Big tech likes to imply that their services are just as real as the real world, only more convenient. They’ll insist that they can automate the “maintenance” of life for us, which sounds nice on the surface, but what often ends up happening is they automate away the life part, leaving us with nothing but maintenance. An example I gave in my satirical piece last week, is how food delivery apps automate away the “enjoying a restaurant” part of going to a restaurant, “freeing” us up… for what exactly? More time working? Where’s the app that frees us up to go to restaurants?
At least Doordash (hopefully) forks out some actual food. What activity is Facebook and Instagram “saving” us from? Catching up with old friends? How does handing that “task” over to the machines enrich our lives? What human was asking for this?1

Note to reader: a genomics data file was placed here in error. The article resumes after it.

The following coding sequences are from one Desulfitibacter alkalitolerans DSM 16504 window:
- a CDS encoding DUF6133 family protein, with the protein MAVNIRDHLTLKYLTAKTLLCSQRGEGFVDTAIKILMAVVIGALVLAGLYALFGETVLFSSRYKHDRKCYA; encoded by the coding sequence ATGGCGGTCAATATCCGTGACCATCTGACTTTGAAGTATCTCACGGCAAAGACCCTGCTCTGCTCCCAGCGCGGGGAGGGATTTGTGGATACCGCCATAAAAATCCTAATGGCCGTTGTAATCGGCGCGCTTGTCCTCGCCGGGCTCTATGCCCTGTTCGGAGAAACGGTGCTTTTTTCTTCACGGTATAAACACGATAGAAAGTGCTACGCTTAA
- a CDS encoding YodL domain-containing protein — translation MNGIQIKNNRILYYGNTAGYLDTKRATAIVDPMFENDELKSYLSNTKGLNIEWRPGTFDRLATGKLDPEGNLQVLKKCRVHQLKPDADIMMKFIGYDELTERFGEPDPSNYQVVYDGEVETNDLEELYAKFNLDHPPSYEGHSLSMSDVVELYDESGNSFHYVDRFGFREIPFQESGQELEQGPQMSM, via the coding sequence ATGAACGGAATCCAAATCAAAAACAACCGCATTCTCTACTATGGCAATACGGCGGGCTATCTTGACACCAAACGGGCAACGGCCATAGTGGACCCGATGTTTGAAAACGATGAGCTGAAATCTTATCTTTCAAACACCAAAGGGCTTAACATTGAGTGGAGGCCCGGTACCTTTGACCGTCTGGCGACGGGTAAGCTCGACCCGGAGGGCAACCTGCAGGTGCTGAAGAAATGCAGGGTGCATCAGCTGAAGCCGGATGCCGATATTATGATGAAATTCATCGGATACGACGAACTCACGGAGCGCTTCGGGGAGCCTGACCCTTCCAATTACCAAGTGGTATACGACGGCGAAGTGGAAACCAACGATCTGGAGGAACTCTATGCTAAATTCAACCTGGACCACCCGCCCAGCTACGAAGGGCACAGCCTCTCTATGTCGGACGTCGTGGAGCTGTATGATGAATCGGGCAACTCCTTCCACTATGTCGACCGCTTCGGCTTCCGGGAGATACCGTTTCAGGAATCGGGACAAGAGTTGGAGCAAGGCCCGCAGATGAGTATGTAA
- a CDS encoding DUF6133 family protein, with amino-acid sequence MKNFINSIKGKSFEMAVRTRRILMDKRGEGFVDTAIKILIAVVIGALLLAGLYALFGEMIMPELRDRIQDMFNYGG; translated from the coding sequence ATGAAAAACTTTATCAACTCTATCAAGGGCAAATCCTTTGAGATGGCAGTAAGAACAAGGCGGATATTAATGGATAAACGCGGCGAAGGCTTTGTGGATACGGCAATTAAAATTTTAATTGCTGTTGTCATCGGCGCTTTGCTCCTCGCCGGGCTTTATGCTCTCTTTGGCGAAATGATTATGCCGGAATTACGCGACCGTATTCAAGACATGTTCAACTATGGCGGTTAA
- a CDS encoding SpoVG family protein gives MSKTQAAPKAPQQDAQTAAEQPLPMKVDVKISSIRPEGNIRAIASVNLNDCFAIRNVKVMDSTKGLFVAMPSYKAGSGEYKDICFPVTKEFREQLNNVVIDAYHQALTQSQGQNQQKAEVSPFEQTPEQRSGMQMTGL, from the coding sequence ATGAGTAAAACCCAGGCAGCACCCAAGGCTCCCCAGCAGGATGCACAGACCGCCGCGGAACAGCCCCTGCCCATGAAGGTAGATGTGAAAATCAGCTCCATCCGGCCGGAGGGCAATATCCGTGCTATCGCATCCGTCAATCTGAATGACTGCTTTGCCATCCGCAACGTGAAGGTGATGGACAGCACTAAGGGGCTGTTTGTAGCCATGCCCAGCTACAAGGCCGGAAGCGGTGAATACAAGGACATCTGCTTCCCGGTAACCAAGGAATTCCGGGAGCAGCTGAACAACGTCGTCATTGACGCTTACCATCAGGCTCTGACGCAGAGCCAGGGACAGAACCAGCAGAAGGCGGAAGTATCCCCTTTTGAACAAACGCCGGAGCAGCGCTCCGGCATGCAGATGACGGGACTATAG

Truth is though, many of us willingly play along with big tech’s charade, because to believe the alternative is a tacit admission that many of our relationships are not with people anymore, but with technology. “This is my friend” we’ll say about someone in our feed who we haven’t seen, called, or interacted with in years, “I know all about their life”.
One of the first essays I ever posted to Stay Grounded was called “What is it you’re friends with, exactly?” I wanted readers to consider that what social media platforms refer to as a “friend”, bears little resemblance to actual friendship. Indeed, what might once have been a real relationship often gets reduced to little more than another feed to scroll. When that happens (despite what Meta System Incorporated says) I contend that whatever it is, is not a relationship any longer —not with a person at least— but something supplanting your need for human contact with a facsimile of one. A wire mother.